Where’d You Go, Bernadette, by Maria Semple. New York, New York: Little, Brown and Company, 2012. 336 pages. $25.99, hardcover.
From: Heavy Feather Review
Re: Where’d You Go, Bernadette
You know from the beginning that Bernadette Fox is missing, and that her daughter, Bee, is doing what she can to find her mother, including reading e-mails to, from, and about Bernadette; reviewing memorandums sent home from her school, the Galer Street School; reviewing presentation transcripts; newspaper and magazine articles; and her memories, hoping to find, not just where Bernadette is, but what happened to pull apart her family.
A reclusive architect, former MacArthur Genius Grant recipient, and accidental Seattlite, Bernadette Fox does what she can to come into as little contact with the outside world as possible. From hiring a personal assistant who lives in India (to make dinner reservations, order things online, and set up doctor’s appointments) to avoiding other parents with children at the Galer Street School (where Bee, the only child of Bernadette and her husband, Elgin Branch, attends), Fox is ill-prepared when Bee, after earning high marks, cashes in on a promise made years earlier and convinces her parents to go with her to Antarctica over Christmas break.
But Elgin Branch, on the cusp of a major project launch at Microsoft (where he is something of a wunderkind), and Bernadette, decide their only choice is to give in and go with Bee, who is a year away from going to a boarding school.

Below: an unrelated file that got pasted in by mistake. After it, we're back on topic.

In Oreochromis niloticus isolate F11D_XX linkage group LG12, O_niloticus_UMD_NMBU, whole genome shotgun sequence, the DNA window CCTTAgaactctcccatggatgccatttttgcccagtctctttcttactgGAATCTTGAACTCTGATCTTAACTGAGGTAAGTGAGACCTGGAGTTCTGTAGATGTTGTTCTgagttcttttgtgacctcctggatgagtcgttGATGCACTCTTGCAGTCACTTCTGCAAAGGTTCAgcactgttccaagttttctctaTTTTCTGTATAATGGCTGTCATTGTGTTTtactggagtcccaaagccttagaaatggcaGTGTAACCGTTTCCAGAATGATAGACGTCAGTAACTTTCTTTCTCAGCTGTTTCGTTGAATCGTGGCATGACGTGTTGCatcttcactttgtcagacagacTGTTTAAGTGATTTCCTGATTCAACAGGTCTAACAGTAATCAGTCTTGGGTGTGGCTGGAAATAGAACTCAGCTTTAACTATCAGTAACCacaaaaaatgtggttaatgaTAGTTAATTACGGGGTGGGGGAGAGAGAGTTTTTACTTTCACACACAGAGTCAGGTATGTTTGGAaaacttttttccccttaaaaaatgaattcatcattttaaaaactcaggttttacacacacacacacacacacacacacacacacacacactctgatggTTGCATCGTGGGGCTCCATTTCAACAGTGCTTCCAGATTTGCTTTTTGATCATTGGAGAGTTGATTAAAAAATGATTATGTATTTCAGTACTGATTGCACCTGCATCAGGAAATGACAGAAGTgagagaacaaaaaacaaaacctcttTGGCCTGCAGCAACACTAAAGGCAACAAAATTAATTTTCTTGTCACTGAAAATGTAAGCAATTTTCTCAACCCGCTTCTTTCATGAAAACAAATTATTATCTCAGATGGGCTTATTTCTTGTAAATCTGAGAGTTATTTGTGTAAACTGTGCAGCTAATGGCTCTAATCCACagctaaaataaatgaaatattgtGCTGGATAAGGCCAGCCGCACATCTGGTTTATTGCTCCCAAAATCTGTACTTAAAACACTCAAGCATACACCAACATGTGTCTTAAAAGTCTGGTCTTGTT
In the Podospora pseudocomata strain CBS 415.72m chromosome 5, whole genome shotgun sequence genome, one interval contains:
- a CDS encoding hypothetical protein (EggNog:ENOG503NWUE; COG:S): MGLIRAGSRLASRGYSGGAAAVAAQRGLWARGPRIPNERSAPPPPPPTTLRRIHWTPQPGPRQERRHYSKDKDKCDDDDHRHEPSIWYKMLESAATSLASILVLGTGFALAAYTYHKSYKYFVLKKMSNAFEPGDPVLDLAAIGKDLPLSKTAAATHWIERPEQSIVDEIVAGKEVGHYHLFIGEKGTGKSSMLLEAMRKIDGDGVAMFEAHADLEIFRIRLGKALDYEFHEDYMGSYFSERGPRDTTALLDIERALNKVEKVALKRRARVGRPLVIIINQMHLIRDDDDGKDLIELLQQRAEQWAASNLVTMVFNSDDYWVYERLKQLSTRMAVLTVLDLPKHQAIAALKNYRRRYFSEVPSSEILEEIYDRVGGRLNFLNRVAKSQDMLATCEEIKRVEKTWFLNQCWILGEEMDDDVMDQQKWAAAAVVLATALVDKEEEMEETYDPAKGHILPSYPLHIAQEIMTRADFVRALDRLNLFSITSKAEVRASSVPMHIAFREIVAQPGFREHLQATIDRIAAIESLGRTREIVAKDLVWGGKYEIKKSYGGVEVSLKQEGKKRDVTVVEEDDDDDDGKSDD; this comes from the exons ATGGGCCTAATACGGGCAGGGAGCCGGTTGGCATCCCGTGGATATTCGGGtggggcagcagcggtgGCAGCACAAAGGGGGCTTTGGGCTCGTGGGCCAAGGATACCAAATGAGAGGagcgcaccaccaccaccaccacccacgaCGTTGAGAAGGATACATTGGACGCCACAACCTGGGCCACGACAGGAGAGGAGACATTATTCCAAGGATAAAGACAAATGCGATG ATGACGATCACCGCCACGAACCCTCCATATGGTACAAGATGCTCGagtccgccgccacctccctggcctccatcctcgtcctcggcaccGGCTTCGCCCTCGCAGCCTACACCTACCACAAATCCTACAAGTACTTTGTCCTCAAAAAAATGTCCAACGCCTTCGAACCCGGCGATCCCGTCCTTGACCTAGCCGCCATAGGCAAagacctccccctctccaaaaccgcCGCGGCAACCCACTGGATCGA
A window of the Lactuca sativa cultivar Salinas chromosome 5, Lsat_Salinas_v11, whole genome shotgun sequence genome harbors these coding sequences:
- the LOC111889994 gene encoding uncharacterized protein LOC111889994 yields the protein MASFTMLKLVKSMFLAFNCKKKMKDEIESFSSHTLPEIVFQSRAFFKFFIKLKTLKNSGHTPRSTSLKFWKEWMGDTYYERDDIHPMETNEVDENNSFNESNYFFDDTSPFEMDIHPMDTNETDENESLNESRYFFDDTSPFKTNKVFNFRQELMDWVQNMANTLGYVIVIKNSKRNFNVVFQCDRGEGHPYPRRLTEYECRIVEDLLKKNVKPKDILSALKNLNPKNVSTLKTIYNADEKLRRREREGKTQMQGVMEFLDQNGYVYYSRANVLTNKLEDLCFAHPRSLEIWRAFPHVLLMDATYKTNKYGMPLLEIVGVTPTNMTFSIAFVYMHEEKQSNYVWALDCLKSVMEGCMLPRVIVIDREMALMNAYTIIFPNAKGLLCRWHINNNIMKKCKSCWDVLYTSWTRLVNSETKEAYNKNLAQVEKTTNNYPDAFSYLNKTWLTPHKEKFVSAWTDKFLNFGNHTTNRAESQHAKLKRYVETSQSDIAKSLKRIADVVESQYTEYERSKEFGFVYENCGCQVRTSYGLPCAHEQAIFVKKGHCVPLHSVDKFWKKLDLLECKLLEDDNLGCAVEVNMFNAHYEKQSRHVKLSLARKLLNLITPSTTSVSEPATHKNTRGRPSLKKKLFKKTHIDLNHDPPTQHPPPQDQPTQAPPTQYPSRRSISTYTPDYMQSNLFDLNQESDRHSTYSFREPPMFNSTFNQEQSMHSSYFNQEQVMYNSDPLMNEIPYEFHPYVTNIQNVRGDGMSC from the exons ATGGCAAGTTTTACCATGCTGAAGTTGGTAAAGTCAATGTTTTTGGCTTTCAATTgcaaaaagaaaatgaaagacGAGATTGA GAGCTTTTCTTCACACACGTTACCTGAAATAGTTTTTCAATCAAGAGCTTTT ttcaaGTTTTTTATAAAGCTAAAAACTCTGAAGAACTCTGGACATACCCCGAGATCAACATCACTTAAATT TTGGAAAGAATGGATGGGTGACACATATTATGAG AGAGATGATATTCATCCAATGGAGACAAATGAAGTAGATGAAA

(Why Antarctica? Because she’s been reading about it, and because they will take a cruise to get there, and because Bee wants to go, which is reason enough for her and her parents.)
So plans are made, and necessities are bought (thanks to that personal assistant in India), and vacation time is chased in. Bags are packed and last-minute to-dos are done. And then, without warning, in a house full of people, Bernadette disappears.
(To tell you the circumstances around which Bernadette disappears would do you, and the story, a disservice).
Finding out where Bernadette is may fuel Maria Semple’s masterful epistolary novel, but along the way, the mystery of where she is gets overshadowed by the mystery of who she is, and how she is the way she is. And you can add to these mysteries the city of Seattle, which becomes something of a character (with its uppity parents and ferry boats and restaurant that rotates inside the Space Needle).
Where Bernadette went matters, but what drove her there, what she did when she arrived, and what she did before she left also matter. (And where she is will surprise you.)
And Bee, who is piecing together her mother story by story—much like how an architect might approach a structure—is left to make sense of what remains.
William Henderson is never far from his phone, where he is often tweeting (@Avesdad) or blogging (hendersonhouseofcards.com). He is a frequent contributor to Thought Catalog, and has been published in The Rumpus, Mental Shoes, Revolution House, Specter, and Used Furniture Review, among others. He writes a bimonthly column for Hippocampus Magazine, is a regular contributor to Peripheral Surveys, and published his first chapbook, Edgeways, through NAP, in 2011.